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Isohunt Permanent Injunction

Isohunt Permanent Injunction

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Published by barry sookman
isohunt permanent injunction
isohunt permanent injunction

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Categories:Types, Business/Law
Published by: barry sookman on May 21, 2010
Copyright:Attribution Non-commercial

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07/10/2013

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UNITED STATES DISTRICT COURTCENTRAL DISTRICT OF CALIFORNIA COLUMBIA PICTURES INDUSTRIES,INC.,
et al.
,Plaintiffs,v.GARY FUNG,
et al.
,Defendants.)))))))))))CV 06-5578 SVW (JCx)ORDER GRANTING PLAINTIFFS’MOTION FOR PERMANENT INJUNCTION[395]
I.BACKGROUND
On December 21, 2009, the Court granted Plaintiffs’ Motion forSummary Judgment on Liability (the “Order,” docket no. 391), findingthat Defendants Gary Fung and Isohunt Web Technologies, Inc.(collectively, “Defendants”) induced infringement of Plaintiffs’copyrights in violation of United States copyright law. See Metro-Goldwyn-Mayer Studios, Inc. v. Grokster, 545 U.S. 913, 125 S. Ct. 2764,162 L. Ed. 2d 781 (2005). The Court found that “evidence ofDefendants’ intent to induce infringement is overwhelming and beyond
Case 2:06-cv-05578-SVW-JC Document 426 Filed 05/20/10 Page 1 of 19
 
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2reasonable dispute,” Order at 25, and therefore that “Defendants’inducement liability is overwhelmingly clear,” id. at 15.On the issue of a permanent injunction, the Court has consideredthe briefs filed by the parties, the arguments presented at the March22, 2010 hearing on this matter, and the proposed language andarguments presented by the parties in response to the Court’s proposedorder. Based on the foregoing and all matters of record in thisaction, pursuant to Federal Rule of Civil Procedure 65 and 17 U.S.C. §502, the Court enters a Permanent Injunction in favor of Plaintiffs andagainst Defendants in accordance with the terms contained herein.
II.DISCUSSION
The Court concludes that a permanent injunction should issue torestrain further infringement of Plaintiffs’ copyrights. Plaintiffshave satisfied their burden under eBay Inc. v. MercExchange, L.L.C.,547 U.S. 388, 126 S. Ct. 1837, 164 L. Ed. 2d 641 (2006), “(1) that[they have] suffered an irreparable injury; (2) that remedies availableat law, such as monetary damages, are inadequate to compensate for thatinjury; (3) that, considering the balance of hardships between theplaintiff[s] and defendant[s], a remedy in equity is warranted; and (4)that the public interest would not be disserved by a permanentinjunction.” Id. at 391.
 A.Irreparable Har
Plaintiffs have demonstrated that they have suffered irreparableharm, and would suffer further irreparable harm from Defendants’continued infringement, in three independent ways. First, given thestaggering volume of infringement of Plaintiffs’ copyrights, it isextremely unlikely that Defendants will be able fully to compensate
Case 2:06-cv-05578-SVW-JC Document 426 Filed 05/20/10 Page 2 of 19
 
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Defendants argue that the Supreme Court’s holding in Groksterwas limited solely to “devices” that induce infringement. Defendantsfurther argue that they are immune from an injunction against their“activities.” (Opp. at 6-7, 19.)Defendants’ argument lacks merit. Nothing in Grokster requiresthat there be a “device”; the central inquiry is based on thedefendants’ “purposeful, culpable expression and conduct.” Grokster,545 U.S. at 937. The Supreme Court’s holding in Grokster was notlimited solely to “devices.” The Supreme Court used terms such as“device,” “product,” and “tool” interchangeably. Id. at 940 n.13.In addition, the clear import of the Supreme Court’s opinion was thata defendant may be secondarily liable for his conduct and activities,separate and apart from any products, devices, or tools hedistributes.3Plaintiffs monetarily for the infringements Defendants have induced inthe past, or the infringements they could induce in the future. Metro-Goldwyn-Mayer Studios, Inc. v. Grokster, 518 F. Supp. 2d 1197, 1217(C.D. Cal. 2007) (“Grokster V”). Second, given the way in whichDefendants’ system works, when Defendants’ end-users download one ofPlaintiffs’ works, the end-users automatically and simultaneouslyfurther distribute the work to innumerable others as a required part ofthe download process; additionally, at the conclusion of the download,Defendants’ end-users obtain an unprotected digital copy of Plaintiffs’work that those end-users can further distribute indefinitely at will.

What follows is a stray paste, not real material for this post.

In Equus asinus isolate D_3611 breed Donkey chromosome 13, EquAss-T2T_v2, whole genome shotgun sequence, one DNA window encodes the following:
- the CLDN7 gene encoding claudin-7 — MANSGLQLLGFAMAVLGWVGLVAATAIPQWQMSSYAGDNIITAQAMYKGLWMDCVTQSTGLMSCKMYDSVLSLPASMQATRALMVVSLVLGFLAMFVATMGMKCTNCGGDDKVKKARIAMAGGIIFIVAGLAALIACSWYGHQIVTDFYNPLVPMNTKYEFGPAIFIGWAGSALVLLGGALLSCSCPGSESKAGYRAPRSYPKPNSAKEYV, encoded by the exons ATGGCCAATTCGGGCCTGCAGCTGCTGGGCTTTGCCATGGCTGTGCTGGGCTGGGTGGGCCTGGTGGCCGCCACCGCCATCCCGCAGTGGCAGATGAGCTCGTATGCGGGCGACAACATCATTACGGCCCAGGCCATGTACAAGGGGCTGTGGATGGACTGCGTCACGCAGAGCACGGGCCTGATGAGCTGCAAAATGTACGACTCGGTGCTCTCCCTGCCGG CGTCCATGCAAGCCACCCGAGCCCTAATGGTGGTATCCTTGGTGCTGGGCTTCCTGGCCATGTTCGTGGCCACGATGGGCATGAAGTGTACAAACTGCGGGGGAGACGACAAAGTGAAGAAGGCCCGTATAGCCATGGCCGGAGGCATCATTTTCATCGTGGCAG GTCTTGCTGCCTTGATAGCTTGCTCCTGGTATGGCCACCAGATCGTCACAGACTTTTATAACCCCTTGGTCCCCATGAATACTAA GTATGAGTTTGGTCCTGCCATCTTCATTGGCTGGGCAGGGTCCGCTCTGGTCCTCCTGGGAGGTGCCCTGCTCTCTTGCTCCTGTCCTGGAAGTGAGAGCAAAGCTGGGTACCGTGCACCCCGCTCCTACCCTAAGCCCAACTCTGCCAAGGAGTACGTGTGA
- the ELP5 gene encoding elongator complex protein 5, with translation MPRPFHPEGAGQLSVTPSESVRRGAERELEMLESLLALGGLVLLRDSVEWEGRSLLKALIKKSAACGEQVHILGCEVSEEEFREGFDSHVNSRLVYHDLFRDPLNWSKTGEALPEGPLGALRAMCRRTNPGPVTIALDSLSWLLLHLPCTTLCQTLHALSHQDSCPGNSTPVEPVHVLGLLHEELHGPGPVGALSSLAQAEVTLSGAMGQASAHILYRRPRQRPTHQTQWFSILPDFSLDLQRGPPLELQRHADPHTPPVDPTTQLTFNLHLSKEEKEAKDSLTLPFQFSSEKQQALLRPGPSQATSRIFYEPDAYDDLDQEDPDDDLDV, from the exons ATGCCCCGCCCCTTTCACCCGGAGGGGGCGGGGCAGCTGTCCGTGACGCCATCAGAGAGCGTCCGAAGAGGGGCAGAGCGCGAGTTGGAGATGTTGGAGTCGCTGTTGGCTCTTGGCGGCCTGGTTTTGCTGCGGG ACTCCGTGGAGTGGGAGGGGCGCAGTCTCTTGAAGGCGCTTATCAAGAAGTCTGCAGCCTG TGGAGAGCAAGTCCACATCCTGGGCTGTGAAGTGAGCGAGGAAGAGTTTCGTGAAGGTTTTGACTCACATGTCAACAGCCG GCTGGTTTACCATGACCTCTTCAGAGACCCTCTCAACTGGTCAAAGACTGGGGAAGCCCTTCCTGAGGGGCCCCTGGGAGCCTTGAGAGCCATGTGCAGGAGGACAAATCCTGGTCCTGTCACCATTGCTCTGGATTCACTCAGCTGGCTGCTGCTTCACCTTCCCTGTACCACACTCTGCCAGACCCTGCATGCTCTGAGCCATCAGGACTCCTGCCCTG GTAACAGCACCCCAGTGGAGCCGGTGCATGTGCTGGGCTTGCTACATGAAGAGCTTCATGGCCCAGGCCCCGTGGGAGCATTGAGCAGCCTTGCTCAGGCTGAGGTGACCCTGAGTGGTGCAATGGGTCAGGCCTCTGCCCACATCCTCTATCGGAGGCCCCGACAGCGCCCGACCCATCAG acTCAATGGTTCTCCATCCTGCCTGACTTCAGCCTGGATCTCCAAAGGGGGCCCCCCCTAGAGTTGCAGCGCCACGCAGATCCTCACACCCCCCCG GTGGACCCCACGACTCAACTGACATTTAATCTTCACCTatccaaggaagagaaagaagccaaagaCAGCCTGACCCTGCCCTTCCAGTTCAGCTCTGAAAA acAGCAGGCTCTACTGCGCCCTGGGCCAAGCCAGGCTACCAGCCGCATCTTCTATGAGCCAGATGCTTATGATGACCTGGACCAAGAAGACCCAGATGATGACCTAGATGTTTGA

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 Thus, when Defendants induce infringement, “Plaintiffs’ copyrightedworks can be unstoppably and near-instantaneously infringed throughoutthe computer-literate world with the files obtained by [Defendants’]end-users. Plaintiffs’ power to control their rights has been socompromised by the means through which [Defendants] encouraged end-users to infringe (digital files plus the internet) that the inducementamounts to irreparable harm.” Id. at 1218-19. Third, it is axiomaticthat the availability of free infringing copies of Plaintiffs’ worksthrough Defendants’ websites irreparably undermines the growing
Case 2:06-cv-05578-SVW-JC Document 426 Filed 05/20/10 Page 3 of 19

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